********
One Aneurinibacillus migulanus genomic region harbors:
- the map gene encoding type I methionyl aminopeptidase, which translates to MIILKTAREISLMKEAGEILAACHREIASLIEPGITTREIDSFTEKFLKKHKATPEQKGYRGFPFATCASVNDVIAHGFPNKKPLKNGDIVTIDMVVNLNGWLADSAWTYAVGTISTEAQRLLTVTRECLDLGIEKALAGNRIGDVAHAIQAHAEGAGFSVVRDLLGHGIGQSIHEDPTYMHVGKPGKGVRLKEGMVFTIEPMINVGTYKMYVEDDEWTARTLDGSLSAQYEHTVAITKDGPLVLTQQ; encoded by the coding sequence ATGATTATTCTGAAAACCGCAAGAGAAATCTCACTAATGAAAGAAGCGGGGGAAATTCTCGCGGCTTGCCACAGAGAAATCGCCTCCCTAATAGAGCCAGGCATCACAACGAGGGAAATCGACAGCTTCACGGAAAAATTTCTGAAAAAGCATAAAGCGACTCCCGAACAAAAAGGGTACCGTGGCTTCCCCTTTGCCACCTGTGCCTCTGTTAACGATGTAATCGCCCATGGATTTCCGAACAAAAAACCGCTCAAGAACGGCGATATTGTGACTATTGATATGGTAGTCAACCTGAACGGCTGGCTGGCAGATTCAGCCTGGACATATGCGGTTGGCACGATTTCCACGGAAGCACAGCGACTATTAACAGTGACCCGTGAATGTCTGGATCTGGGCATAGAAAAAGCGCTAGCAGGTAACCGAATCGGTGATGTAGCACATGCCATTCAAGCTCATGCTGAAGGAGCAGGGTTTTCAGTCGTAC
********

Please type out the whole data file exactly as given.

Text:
One Aneurinibacillus migulanus genomic region harbors:
- the map gene encoding type I methionyl aminopeptidase, which translates to MIILKTAREISLMKEAGEILAACHREIASLIEPGITTREIDSFTEKFLKKHKATPEQKGYRGFPFATCASVNDVIAHGFPNKKPLKNGDIVTIDMVVNLNGWLADSAWTYAVGTISTEAQRLLTVTRECLDLGIEKALAGNRIGDVAHAIQAHAEGAGFSVVRDLLGHGIGQSIHEDPTYMHVGKPGKGVRLKEGMVFTIEPMINVGTYKMYVEDDEWTARTLDGSLSAQYEHTVAITKDGPLVLTQQ; encoded by the coding sequence ATGATTATTCTGAAAACCGCAAGAGAAATCTCACTAATGAAAGAAGCGGGGGAAATTCTCGCGGCTTGCCACAGAGAAATCGCCTCCCTAATAGAGCCAGGCATCACAACGAGGGAAATCGACAGCTTCACGGAAAAATTTCTGAAAAAGCATAAAGCGACTCCCGAACAAAAAGGGTACCGTGGCTTCCCCTTTGCCACCTGTGCCTCTGTTAACGATGTAATCGCCCATGGATTTCCGAACAAAAAACCGCTCAAGAACGGCGATATTGTGACTATTGATATGGTAGTCAACCTGAACGGCTGGCTGGCAGATTCAGCCTGGACATATGCGGTTGGCACGATTTCCACGGAAGCACAGCGACTATTAACAGTGACCCGTGAATGTCTGGATCTGGGCATAGAAAAAGCGCTAGCAGGTAACCGAATCGGTGATGTAGCACATGCCATTCAAGCTCATGCTGAAGGAGCAGGGTTTTCAGTCGTAC